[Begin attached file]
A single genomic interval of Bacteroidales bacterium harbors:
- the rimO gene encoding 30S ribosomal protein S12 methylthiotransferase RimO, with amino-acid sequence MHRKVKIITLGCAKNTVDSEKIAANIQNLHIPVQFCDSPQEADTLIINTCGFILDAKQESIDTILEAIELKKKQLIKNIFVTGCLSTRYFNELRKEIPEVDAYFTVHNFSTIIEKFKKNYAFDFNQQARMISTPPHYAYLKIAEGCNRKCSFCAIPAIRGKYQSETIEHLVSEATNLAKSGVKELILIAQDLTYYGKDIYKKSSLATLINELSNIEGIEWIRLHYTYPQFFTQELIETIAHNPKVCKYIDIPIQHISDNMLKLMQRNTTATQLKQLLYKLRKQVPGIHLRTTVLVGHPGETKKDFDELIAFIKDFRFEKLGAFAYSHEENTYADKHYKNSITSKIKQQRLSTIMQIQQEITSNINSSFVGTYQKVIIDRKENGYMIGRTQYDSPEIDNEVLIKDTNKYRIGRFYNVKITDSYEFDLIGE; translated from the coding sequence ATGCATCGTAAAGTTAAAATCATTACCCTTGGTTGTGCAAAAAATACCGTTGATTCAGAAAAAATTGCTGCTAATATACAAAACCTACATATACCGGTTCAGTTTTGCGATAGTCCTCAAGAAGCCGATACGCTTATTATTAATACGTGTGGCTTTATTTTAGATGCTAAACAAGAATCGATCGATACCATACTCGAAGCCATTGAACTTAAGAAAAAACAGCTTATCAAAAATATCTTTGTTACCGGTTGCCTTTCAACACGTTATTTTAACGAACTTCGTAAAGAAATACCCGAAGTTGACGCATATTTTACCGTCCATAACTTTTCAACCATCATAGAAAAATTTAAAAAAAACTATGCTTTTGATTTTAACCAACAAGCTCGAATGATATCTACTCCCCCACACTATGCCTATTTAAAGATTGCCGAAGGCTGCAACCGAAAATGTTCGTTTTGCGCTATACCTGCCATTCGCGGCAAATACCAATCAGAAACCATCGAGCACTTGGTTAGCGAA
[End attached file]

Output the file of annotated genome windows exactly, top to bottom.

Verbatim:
A single genomic interval of Bacteroidales bacterium harbors:
- the rimO gene encoding 30S ribosomal protein S12 methylthiotransferase RimO, with amino-acid sequence MHRKVKIITLGCAKNTVDSEKIAANIQNLHIPVQFCDSPQEADTLIINTCGFILDAKQESIDTILEAIELKKKQLIKNIFVTGCLSTRYFNELRKEIPEVDAYFTVHNFSTIIEKFKKNYAFDFNQQARMISTPPHYAYLKIAEGCNRKCSFCAIPAIRGKYQSETIEHLVSEATNLAKSGVKELILIAQDLTYYGKDIYKKSSLATLINELSNIEGIEWIRLHYTYPQFFTQELIETIAHNPKVCKYIDIPIQHISDNMLKLMQRNTTATQLKQLLYKLRKQVPGIHLRTTVLVGHPGETKKDFDELIAFIKDFRFEKLGAFAYSHEENTYADKHYKNSITSKIKQQRLSTIMQIQQEITSNINSSFVGTYQKVIIDRKENGYMIGRTQYDSPEIDNEVLIKDTNKYRIGRFYNVKITDSYEFDLIGE; translated from the coding sequence ATGCATCGTAAAGTTAAAATCATTACCCTTGGTTGTGCAAAAAATACCGTTGATTCAGAAAAAATTGCTGCTAATATACAAAACCTACATATACCGGTTCAGTTTTGCGATAGTCCTCAAGAAGCCGATACGCTTATTATTAATACGTGTGGCTTTATTTTAGATGCTAAACAAGAATCGATCGATACCATACTCGAAGCCATTGAACTTAAGAAAAAACAGCTTATCAAAAATATCTTTGTTACCGGTTGCCTTTCAACACGTTATTTTAACGAACTTCGTAAAGAAATACCCGAAGTTGACGCATATTTTACCGTCCATAACTTTTCAACCATCATAGAAAAATTTAAAAAAAACTATGCTTTTGATTTTAACCAACAAGCTCGAATGATATCTACTCCCCCACACTATGCCTATTTAAAGATTGCCGAAGGCTGCAACCGAAAATGTTCGTTTTGCGCTATACCTGCCATTCGCGGCAAATACCAATCAGAAACCATCGAGCACTTGGTTAGCGAA